Down and Dangerous is a film that’s very indicative of what to expect from the bulk of future digital, independent films. That is; crowd-funded, artless but slickly photographed and narrativly derivative.

Down and Dangerous, written and directed by Zak Forsman, is a neo-noir crime thriller about a Los Angeles drug runner caught in an intricate web of drug lords, crooked cops, and intrigue. Or at least that’s what it’s supposed to be. The intrigue is mostly pokes and nods to better films. Down and Dangerous homages all the regulars — Sergio Leone, Michael Mann, Quentin Tarantino — without really adding it’s own spin into the mix. See, when Tarantino homages films, it’s to serve the purpose of re-arranging familiar or striking elements to form an entirely new, elevated whole. Down and Dangerous feels like a mediocre regurgitation, a loving regurgitation, I suppose — but a regurgitation nonetheless.

The “intricacy”  of the plot is mostly confused, misaligned episodes that — must in some way I assume — build towards something. What that something is I don’t know as it is impossible to decipher. The script collapses under its own ambition. Plot points seemingly occur without motivation or consequence, unless of course it’s convenient for the writer.

The digital photography is flashy and for the most part, crisp. There were times when the quality became noticeably grainy, and the picture actually lagged at three point during the film. I was particularly impressed with how well the film looked considering about 60 percent of it is night scenes. Night scenes can be hell to film on digital and therefore director/writer/cinematographer Zak Forsman should be commended on that front.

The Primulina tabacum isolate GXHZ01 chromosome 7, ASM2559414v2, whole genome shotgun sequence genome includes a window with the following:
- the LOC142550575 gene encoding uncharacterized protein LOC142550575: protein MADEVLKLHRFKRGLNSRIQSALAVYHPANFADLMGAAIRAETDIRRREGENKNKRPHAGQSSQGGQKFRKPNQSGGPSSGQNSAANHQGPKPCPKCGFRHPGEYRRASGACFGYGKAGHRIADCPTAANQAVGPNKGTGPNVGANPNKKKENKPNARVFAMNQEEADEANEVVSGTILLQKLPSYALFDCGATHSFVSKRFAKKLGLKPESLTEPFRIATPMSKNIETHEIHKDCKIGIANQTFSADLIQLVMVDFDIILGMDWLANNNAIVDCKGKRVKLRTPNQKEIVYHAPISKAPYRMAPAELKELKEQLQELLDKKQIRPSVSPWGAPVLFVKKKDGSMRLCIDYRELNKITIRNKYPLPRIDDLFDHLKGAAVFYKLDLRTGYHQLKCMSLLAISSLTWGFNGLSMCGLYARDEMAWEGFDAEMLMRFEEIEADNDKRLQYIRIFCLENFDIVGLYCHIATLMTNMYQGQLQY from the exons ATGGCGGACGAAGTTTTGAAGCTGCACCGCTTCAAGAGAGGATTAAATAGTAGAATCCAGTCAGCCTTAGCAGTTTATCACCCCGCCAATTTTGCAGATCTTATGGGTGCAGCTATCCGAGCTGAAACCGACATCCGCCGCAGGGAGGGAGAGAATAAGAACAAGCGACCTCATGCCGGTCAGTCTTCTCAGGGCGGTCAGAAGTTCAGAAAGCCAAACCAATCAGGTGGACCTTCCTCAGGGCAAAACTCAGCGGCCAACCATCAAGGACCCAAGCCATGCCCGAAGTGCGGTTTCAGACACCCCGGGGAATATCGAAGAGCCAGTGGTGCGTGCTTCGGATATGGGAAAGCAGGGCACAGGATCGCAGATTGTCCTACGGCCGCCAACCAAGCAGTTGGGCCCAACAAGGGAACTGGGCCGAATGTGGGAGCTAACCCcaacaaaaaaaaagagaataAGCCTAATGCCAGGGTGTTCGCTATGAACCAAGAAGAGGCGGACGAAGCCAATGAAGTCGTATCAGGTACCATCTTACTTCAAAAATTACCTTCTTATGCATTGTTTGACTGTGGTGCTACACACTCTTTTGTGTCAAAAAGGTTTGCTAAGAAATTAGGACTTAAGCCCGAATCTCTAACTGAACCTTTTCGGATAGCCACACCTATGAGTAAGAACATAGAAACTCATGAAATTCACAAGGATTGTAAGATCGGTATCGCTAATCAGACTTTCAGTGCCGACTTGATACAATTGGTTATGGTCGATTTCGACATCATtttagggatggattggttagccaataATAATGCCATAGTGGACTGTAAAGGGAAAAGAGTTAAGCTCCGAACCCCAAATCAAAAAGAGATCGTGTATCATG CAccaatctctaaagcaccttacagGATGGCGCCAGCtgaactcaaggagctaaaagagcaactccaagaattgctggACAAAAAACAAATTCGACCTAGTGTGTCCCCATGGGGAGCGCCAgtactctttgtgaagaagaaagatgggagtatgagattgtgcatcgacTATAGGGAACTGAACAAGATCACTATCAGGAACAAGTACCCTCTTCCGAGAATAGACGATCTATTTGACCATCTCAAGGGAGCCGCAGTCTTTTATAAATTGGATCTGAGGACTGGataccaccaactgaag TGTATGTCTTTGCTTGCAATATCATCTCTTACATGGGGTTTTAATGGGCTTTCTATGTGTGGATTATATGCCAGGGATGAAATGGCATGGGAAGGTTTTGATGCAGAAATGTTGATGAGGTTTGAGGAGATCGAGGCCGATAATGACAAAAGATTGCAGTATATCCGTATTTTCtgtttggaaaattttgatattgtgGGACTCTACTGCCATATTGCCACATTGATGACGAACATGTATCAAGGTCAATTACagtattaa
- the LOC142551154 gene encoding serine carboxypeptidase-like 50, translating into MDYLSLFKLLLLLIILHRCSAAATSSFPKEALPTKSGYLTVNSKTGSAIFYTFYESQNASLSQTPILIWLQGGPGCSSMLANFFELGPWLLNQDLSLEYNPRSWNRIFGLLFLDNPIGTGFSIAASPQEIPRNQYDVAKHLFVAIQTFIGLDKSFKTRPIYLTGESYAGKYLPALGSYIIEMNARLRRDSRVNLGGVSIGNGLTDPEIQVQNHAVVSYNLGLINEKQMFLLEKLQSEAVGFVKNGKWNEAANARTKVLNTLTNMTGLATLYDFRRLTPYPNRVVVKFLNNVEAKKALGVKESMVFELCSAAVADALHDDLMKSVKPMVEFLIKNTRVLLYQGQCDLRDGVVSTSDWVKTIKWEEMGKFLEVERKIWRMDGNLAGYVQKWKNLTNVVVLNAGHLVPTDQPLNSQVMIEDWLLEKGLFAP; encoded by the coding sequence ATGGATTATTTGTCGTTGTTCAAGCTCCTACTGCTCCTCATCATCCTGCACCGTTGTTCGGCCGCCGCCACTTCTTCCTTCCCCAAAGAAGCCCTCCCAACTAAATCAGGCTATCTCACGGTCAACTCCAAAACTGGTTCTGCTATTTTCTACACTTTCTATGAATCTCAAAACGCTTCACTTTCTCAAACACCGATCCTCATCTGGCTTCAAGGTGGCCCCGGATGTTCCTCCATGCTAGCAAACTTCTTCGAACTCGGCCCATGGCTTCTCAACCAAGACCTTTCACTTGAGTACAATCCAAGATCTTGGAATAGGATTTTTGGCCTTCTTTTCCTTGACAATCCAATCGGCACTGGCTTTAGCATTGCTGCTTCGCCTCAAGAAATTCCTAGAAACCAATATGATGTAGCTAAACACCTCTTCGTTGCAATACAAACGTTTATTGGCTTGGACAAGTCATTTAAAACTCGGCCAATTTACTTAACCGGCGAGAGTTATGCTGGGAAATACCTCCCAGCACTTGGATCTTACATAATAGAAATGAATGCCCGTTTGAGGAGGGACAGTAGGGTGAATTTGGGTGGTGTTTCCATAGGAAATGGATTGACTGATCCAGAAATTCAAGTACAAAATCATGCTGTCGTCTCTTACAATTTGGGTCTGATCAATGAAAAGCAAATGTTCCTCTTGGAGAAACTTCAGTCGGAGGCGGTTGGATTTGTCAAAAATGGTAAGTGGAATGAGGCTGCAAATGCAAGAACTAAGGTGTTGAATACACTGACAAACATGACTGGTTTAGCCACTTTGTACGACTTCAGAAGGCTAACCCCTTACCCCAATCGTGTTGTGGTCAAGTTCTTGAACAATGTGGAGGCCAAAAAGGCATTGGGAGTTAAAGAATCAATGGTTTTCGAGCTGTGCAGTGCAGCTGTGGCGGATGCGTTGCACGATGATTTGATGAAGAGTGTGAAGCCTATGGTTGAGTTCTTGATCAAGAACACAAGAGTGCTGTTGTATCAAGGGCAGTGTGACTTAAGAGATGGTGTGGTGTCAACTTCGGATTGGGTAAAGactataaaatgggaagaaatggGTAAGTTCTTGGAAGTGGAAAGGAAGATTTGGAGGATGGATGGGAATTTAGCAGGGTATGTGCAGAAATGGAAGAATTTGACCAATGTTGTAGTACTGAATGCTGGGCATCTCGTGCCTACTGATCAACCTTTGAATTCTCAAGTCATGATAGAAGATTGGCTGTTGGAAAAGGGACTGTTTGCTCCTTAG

The acting was well done given the script the actors had to work with. Lead John Wood tries his best to imbue his character with humanity and individuality — which is perhaps only hinted at in the screenplay — and the audience appreciates the effort. Ross Marguand plays a surprisingly sinister — if underdeveloped — villain.

The only weak point in the cast was female lead Paulie Rojas. Rojas lacks an essential toughness and bravado which is required by her character. Take for example a scene in which Rojas’ character, Olivia, shows off her street cred and drug expertise by reciting the process of cocaine harvesting and manufacturing while calculating the cost. She rattles off the lines without subtly or conviction. It sounds as if, well, as if she’s simply reading the lines off a piece of paper.

Anther strong point is the pulsing, neo-Miami Vice score by Deklun. The electronic soundtrack sets the tone for much of Down and Dangerous and picks up  the film when the story begins to wain.

Overall, Down and Dangerous is a loose hobbling-together of familiar action and crime film tropes. Under all it’s influences and homages, the film fails to find a unique or even memorable voice of its own. Zak Forsman is a promising visualist, but should probably leave the scripting duties to someone else the next time around. At a budget of $38 thousand, Down and Dangerous is quite an accomplishment, however, I can’t shake the feeling that the full potential of the production was squandered.